We need to keep the welfare system as it is so that people can continue to add to the cultural landscape in Australia or we risk living in a society where arts and music is created by only those who can afford it.


And In The Art World…

You can still catch the works of talented Australian artists of Archibald, Wynne and Sulman Prizes 2014 at the Art Gallery of NSW.

They will be running until the 28th September and will exhibit some of the finest works from Australian artists.

The winner of the Archibald Prize this year is Fiona Lowry with her portrait of Penelope Seidler.

Australia has a buzzing artistic landscape. Let’s keep the dole so that we can continue cultivating arts and culture in Australia. Who knows, maybe a future Archibald Prize winner could be out there and only needs a little welfare help to get started.

Check out Fiona Lowry and her winning portrait in the video below:

More details about the exhibition can be found at the Art Gallery of NSW’s website.

They’re famous now but who else was once on the dole?

The dole has helped many people in the creative industry. Some you may recognise as big names in the creative industries.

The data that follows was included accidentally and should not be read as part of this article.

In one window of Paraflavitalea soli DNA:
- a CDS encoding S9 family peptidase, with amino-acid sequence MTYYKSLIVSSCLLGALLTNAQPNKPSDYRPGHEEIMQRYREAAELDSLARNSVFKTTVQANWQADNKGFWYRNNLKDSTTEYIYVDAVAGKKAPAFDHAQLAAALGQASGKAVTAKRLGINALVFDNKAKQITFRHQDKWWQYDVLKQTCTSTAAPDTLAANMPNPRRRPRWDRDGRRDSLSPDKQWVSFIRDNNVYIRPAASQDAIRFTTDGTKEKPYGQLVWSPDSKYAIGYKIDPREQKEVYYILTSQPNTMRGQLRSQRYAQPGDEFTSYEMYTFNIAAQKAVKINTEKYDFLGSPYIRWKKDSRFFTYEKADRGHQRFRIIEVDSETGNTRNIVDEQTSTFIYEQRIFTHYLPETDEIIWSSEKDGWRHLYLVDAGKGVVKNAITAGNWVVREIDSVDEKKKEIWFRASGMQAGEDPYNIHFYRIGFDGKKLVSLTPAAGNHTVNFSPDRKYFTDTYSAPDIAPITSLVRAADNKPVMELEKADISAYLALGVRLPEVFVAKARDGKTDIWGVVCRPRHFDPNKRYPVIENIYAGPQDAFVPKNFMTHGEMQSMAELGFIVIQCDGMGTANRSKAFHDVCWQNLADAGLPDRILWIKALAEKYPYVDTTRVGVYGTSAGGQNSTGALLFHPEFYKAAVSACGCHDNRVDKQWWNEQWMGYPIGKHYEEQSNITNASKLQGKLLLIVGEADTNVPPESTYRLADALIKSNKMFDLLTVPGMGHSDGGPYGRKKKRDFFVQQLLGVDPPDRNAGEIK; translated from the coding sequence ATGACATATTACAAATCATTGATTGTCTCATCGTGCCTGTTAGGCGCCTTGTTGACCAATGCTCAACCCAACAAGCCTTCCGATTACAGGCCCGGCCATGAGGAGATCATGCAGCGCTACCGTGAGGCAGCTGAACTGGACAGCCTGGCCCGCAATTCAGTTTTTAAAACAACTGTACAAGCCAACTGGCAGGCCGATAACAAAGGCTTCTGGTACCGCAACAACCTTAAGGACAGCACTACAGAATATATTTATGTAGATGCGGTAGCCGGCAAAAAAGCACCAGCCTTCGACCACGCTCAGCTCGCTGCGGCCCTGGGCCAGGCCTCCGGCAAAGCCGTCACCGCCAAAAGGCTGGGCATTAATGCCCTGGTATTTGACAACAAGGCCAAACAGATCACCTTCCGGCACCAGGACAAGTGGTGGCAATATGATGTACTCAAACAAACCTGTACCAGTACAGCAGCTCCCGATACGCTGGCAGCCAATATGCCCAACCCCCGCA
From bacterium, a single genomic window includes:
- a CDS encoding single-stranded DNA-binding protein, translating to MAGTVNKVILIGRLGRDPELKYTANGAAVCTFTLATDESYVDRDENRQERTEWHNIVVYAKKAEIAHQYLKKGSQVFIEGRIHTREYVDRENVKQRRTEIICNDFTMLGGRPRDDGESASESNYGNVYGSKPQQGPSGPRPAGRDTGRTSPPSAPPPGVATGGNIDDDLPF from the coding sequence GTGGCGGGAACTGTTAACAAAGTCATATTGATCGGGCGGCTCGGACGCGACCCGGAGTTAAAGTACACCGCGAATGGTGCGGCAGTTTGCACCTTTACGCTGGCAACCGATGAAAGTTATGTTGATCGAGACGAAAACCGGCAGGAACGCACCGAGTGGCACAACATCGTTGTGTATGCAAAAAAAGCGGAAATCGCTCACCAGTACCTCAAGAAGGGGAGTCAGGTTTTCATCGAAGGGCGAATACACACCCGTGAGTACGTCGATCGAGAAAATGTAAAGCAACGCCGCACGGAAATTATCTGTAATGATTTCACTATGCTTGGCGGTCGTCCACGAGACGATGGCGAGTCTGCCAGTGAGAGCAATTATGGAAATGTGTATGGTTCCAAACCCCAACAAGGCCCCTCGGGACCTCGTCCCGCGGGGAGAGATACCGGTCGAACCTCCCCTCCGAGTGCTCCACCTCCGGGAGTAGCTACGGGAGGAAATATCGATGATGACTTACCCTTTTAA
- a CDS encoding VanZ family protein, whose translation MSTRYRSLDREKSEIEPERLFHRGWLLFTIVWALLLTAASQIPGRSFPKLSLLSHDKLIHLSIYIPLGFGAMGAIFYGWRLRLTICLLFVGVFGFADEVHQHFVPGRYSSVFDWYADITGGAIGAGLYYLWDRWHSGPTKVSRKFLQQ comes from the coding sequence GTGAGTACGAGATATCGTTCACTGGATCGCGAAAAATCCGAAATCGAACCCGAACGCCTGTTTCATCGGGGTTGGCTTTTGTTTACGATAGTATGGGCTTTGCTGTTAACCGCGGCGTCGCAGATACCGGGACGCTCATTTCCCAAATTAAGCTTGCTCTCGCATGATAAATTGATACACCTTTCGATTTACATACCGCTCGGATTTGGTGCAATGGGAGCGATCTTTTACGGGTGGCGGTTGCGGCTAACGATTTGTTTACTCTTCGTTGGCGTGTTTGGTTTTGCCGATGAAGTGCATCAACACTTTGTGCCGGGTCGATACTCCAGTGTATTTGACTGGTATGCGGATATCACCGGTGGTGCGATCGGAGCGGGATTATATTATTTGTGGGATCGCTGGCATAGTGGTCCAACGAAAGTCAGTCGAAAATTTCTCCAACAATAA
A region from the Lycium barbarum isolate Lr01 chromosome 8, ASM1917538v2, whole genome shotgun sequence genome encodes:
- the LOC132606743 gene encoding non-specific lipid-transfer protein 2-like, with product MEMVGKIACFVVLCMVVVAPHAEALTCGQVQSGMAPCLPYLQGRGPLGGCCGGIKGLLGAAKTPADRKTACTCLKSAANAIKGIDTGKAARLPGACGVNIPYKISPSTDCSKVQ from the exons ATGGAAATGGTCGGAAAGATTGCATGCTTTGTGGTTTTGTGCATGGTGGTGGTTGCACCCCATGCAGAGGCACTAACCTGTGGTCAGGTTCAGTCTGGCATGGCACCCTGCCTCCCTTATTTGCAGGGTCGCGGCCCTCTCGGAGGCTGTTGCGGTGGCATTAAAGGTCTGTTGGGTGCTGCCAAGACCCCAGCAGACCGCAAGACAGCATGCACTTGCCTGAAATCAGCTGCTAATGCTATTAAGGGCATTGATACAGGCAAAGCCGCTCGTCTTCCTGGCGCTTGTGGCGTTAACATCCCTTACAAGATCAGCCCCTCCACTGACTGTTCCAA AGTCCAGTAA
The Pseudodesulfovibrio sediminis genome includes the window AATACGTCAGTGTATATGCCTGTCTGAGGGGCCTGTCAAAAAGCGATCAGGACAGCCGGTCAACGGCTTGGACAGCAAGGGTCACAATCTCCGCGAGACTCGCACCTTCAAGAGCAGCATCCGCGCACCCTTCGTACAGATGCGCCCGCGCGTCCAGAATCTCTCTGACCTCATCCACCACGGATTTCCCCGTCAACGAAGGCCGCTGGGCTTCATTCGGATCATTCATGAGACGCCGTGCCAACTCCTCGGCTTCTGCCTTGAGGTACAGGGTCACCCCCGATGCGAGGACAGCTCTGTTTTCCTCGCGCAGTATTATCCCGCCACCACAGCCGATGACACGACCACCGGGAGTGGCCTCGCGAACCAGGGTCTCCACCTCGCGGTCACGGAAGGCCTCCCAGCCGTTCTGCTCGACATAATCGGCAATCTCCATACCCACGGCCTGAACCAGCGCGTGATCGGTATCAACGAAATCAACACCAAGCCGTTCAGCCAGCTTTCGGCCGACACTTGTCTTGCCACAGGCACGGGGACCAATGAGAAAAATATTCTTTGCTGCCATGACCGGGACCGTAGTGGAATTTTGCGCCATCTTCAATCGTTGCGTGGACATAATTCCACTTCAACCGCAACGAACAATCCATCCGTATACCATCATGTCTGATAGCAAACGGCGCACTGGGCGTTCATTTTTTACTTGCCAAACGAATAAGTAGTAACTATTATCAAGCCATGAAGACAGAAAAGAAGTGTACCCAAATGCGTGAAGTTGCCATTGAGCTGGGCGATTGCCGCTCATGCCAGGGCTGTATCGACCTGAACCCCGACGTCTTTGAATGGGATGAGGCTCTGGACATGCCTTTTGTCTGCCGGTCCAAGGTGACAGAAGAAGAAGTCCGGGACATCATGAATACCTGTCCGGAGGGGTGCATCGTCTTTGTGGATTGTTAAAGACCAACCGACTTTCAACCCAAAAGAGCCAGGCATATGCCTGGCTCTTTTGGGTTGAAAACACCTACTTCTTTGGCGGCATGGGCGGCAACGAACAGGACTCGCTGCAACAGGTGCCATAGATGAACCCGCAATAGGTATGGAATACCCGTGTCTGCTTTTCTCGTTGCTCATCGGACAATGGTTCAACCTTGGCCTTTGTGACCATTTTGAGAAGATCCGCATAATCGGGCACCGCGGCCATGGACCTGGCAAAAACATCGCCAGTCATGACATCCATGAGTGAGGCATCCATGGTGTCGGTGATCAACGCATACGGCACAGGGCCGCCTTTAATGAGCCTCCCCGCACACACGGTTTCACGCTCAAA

Early in their careers, they ended a little help and they got it. The welfare system kicked off their careers, giving the much needed time and money to focus on their work.

In an earlier post, we mentioned Wil Anderson, an Australian comedian who was previously the host and executive producer for the highly successful advertising show, The Gruen Transfer series and later spin-off’s such as Gruen Nation and Gruen Planet, as well as the host of popular podcasts Wilosophy and TOFOP and all round talented stand up comedian. Without a helping hand from the government in the form of welfare payments in the beginning, there may not have been the comedian we now know and love as a nation named Wil Anderson.